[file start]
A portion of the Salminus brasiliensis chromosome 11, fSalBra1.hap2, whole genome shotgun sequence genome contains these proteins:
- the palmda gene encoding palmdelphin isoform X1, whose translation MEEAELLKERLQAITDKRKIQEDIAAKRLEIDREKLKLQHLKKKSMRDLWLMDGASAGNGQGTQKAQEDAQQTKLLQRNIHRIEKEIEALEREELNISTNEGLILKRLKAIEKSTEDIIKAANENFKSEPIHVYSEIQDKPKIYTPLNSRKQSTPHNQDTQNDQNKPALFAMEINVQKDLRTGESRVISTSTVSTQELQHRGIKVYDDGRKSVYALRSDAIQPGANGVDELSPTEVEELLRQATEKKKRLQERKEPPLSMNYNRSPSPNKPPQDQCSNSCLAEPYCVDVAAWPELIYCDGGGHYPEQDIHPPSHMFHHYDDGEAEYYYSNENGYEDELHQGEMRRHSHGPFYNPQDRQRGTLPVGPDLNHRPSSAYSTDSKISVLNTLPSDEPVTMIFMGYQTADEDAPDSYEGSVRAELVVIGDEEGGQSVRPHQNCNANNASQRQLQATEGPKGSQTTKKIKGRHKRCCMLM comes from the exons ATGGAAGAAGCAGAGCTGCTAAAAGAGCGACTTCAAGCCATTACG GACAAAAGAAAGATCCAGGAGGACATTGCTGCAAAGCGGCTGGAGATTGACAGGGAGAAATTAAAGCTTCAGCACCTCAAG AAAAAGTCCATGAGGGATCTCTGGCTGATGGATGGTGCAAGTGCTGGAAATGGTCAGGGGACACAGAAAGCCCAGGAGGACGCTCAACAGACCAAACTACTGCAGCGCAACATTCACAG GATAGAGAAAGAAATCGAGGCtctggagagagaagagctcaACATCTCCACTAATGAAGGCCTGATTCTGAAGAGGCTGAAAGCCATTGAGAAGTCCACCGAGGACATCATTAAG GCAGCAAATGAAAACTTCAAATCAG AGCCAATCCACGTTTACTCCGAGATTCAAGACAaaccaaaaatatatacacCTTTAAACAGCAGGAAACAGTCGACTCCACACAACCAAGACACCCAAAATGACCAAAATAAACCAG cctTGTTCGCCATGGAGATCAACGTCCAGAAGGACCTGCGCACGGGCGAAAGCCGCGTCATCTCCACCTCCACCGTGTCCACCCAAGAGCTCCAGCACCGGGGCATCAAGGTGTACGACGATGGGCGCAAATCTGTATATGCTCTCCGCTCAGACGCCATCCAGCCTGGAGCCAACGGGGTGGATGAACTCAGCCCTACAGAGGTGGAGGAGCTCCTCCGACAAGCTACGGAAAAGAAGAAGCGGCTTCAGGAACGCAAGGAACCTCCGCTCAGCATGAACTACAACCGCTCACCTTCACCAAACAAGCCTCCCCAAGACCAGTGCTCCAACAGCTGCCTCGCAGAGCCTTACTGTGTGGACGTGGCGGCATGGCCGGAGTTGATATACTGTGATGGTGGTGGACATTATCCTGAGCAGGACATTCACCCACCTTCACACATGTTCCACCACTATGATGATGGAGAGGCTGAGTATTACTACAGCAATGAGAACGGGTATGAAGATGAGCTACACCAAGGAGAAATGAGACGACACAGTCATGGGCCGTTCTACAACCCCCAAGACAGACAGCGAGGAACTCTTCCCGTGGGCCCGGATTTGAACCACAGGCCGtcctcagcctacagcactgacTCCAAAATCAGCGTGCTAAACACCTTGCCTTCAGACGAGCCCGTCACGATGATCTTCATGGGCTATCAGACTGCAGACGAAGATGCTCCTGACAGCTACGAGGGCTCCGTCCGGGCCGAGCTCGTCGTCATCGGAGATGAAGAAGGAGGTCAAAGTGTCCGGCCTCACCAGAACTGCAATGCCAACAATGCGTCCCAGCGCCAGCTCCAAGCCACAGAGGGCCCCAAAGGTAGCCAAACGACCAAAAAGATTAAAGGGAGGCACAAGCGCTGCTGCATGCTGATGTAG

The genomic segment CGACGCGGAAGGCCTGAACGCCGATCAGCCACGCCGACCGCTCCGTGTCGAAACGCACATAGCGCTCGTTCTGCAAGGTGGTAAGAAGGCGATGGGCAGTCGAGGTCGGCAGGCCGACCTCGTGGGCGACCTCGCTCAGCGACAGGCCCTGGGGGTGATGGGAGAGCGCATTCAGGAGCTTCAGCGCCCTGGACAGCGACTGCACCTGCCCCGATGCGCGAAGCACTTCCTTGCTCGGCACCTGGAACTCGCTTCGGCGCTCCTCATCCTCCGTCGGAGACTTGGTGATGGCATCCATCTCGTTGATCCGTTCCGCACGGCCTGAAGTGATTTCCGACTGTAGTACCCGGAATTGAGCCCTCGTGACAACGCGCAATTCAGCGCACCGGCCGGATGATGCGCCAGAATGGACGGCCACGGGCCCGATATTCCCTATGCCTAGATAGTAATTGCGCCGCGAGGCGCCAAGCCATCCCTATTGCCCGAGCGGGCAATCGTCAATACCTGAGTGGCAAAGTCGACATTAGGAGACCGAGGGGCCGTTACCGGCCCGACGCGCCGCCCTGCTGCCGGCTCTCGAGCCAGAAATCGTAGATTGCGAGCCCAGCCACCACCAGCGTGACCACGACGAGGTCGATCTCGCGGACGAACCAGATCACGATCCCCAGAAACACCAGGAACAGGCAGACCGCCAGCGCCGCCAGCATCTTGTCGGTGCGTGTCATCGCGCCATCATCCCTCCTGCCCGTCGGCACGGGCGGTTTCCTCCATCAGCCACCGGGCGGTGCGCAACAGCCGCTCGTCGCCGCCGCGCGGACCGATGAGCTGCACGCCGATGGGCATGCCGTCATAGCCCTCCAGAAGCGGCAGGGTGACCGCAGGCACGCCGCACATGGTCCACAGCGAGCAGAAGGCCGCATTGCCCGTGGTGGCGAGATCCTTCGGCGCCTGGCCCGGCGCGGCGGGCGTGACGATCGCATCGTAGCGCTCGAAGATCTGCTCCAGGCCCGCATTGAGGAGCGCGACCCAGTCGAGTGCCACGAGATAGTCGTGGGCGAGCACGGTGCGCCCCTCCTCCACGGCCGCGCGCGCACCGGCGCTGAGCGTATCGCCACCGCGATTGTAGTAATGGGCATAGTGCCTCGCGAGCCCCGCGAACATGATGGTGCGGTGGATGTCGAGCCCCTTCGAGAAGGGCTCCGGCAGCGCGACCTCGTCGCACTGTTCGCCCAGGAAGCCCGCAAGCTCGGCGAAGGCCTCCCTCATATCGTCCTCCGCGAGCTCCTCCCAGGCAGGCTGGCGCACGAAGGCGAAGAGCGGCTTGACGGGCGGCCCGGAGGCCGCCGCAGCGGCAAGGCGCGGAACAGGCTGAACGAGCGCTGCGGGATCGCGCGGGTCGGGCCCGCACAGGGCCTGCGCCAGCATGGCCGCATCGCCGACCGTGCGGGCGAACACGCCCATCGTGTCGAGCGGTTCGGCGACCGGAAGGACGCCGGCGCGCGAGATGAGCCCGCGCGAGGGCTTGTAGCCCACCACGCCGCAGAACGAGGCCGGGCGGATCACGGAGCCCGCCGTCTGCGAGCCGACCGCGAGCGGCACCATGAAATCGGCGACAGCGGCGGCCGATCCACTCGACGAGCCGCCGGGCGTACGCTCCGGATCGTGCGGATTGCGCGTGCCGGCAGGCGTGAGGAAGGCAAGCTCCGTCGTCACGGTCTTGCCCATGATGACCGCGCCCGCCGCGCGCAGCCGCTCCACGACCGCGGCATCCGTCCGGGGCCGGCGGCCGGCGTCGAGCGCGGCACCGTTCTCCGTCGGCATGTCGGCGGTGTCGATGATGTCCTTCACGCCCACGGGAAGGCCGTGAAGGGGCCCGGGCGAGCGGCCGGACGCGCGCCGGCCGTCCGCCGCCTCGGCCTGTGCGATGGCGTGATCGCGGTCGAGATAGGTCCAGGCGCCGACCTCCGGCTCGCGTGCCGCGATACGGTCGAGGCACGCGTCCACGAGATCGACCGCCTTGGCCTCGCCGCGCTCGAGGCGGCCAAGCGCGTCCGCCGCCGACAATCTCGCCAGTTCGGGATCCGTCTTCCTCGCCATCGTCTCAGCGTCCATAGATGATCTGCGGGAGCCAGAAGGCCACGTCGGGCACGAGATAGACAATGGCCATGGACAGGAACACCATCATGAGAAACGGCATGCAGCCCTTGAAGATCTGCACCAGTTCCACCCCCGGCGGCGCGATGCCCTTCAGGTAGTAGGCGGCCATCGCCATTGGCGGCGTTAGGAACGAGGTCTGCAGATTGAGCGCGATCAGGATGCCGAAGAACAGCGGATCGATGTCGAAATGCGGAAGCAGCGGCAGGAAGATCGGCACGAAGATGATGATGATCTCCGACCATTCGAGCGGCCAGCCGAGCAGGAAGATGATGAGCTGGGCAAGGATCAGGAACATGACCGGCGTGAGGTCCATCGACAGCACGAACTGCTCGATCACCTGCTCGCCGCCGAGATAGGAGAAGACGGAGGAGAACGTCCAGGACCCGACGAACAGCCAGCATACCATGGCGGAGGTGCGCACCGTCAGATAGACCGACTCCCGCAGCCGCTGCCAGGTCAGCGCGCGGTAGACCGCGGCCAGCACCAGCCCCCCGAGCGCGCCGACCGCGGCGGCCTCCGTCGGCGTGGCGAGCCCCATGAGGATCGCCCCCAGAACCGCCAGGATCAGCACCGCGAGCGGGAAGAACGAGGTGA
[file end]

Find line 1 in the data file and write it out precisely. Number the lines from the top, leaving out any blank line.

A portion of the Salminus brasiliensis chromosome 11, fSalBra1.hap2, whole genome shotgun sequence genome contains these proteins: